It happened that on the following day, Sunday, the young men of Rognes were to go to Cloyes for the conscription-ballot; and as La Grande and La Frimat, who had hurried up to the house in the dusk, were undressing Françoise and putting her to bed with the utmost care, the roll of the drum could be heard on the road below, sounding to the poor folks like a knell amid the mournful gloom.
Jean, who was quite off his head with troubled anxiety, had just set off to fetch Doctor Finet, when near the church he met Patoir, the veterinary surgeon, on his way to attend old Saucisse's cow. He forcibly dragged him into the house to see the ailing woman, in spite of his unwillingness to go. But when Patoir saw the hideous wound, he point-blank refused to interfere in the case. What good could he do? Death was plainly written there! Two hours later, when Jean came back with Monsieur Finet, the surgeon made a gesture of hopeless despair. Nothing could be done beyond administering anæsthetics for the sake of deadening the pain. The five months' pregnancy seriously complicated the case; and the unborn child could be felt moving within its mother's wounded body, dying indeed of its mother's death. Before the doctor went away, he dressed the wound as best he could, and, although he promised to return in the morning, he warned Jean that his wife would most probably pass away during the night. She lived through it, however, and she was still lingering on, when, towards nine o'clock in the morning, the drum began to beat again, summoning the young men to meet in front of the municipal offices.
All through the night the flood-gates of heaven had been open, and Jean had listened to a pouring deluge of rain as he sat watching in his wife's room, stupefied with troubled grief, and with his eyes full of big tears. The roll of the drum sounded as though it were muffled as he heard it in the close, damp air of the morning. The rain had now ceased, but the sky was still of a leaden grey.
For a long time the drum-beating continued. The drummer was a new one, a nephew of Macqueron's, who had just left the service, and he beat his drum as though he were leading a regiment into action. All Rognes was in a state of anxiety, for the rumours of approaching war, that had lately been circulated, had greatly increased the emotion which always attended the conscription-balloting. The prospect of being at once marched off to be shot by the Prussians was not an alluring one. There were nine young men of the neighbourhood to ballot upon this occasion, probably a larger number than had ever before been known. Among them were Nénesse and Delphin, once so inseparable, but severed of late owing to the former having taken a situation in a restaurant at Chartres. On the previous evening Nénesse had gone to sleep at his father's farm. When Delphin saw him he scarcely knew him, he was so changed; dressed quite like a gentleman, with a cane and a silk hat, and a blue scarf clasped by a ring. He now had his clothes made to order by a tailor, and cracked jokes about Lambourdieu's ready-made suits. His neck was still scrawny and long, and absolutely devoid of hair on the nape. Delphin, on the other hand, had grown massive and sturdy; his limbs were heavy, like his movements, and his face was tanned and baked by the sun. He had grown up like some vigorous plant in that beloved soil to which he was so firmly rooted. However, he and Nénesse immediately renewed their broken chumship, and were as good comrades as ever. After spending a part of the night with each other, they appeared arm-in-arm the next morning in front of the municipal offices, in obedience to the persistent summons of the drum.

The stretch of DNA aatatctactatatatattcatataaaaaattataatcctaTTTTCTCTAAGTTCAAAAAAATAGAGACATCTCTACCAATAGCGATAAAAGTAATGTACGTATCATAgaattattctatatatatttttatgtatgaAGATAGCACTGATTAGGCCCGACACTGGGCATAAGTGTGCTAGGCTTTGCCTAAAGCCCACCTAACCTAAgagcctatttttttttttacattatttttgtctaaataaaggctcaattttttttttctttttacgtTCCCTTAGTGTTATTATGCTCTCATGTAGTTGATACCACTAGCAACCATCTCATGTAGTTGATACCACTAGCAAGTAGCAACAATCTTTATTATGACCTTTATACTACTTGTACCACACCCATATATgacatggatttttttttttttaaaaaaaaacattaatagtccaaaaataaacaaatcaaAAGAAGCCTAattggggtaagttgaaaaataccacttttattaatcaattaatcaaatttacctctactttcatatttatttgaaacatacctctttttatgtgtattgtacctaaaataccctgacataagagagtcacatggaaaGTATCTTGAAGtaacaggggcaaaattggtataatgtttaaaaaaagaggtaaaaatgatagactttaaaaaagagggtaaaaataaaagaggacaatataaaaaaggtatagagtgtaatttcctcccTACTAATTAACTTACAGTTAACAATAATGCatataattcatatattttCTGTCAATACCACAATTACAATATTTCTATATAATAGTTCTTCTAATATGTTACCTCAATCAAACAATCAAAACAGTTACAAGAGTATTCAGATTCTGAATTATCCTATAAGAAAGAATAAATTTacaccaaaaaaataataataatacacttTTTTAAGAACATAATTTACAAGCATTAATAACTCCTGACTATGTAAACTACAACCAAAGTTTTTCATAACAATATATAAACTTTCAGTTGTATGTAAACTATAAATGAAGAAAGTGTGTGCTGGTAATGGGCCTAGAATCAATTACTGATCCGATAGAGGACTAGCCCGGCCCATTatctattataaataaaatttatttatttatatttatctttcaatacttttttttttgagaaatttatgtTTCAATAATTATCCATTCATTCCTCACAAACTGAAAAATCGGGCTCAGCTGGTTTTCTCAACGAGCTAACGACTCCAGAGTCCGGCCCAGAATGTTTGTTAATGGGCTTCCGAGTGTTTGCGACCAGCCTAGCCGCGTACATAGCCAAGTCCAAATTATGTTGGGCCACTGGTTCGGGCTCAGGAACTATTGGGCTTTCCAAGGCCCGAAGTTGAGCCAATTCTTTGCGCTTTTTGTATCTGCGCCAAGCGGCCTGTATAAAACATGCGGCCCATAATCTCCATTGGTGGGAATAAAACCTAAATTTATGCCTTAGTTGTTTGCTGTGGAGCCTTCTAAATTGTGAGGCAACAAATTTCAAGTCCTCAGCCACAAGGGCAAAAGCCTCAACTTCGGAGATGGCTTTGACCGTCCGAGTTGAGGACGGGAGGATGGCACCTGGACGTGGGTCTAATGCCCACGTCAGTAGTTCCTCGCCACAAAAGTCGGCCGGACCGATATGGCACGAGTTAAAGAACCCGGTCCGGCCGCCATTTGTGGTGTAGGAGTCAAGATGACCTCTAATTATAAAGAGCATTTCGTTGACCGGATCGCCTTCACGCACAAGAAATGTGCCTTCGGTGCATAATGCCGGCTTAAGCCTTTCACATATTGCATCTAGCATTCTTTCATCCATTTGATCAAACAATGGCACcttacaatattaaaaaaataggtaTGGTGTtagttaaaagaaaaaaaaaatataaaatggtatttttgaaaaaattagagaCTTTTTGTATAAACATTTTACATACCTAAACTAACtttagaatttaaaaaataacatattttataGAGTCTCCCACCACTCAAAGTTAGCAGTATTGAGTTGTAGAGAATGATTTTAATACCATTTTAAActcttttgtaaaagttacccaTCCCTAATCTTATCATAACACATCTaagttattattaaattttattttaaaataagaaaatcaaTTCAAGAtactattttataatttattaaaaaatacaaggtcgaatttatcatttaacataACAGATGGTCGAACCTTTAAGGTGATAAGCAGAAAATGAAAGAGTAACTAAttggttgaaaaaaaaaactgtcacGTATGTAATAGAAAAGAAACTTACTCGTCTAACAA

A number of the relations of the nine young men were gathered there. Delhomme and Fanny, proud of their son's distinguished appearance, wished to be present to see him off, though they felt no anxiety, as they had provided for his exemption. Bécu, wearing his constabular badge of office, threatened to cuff his wife because she began to cry. What was she blubbering for? he asked. Wasn't Delphin fit to serve his country with credit? The lad, however, would be sure to escape, and draw a lucky number. When at last the nine young fellows were all got together, a feat which it took a good hour to accomplish, Lequeu handed them the banner. Then they began to discuss who should carry it. The general rule was to choose the tallest and most vigorous of the number, and so it was agreed that Delphin should carry it. He seemed very nervous and timid, in spite of his big fists, shy at finding himself mixed up in matters which he did not understand. He seemed to find the long pole awkward to manage, and then it might conduct him to misfortune, he reflected sorrowfully.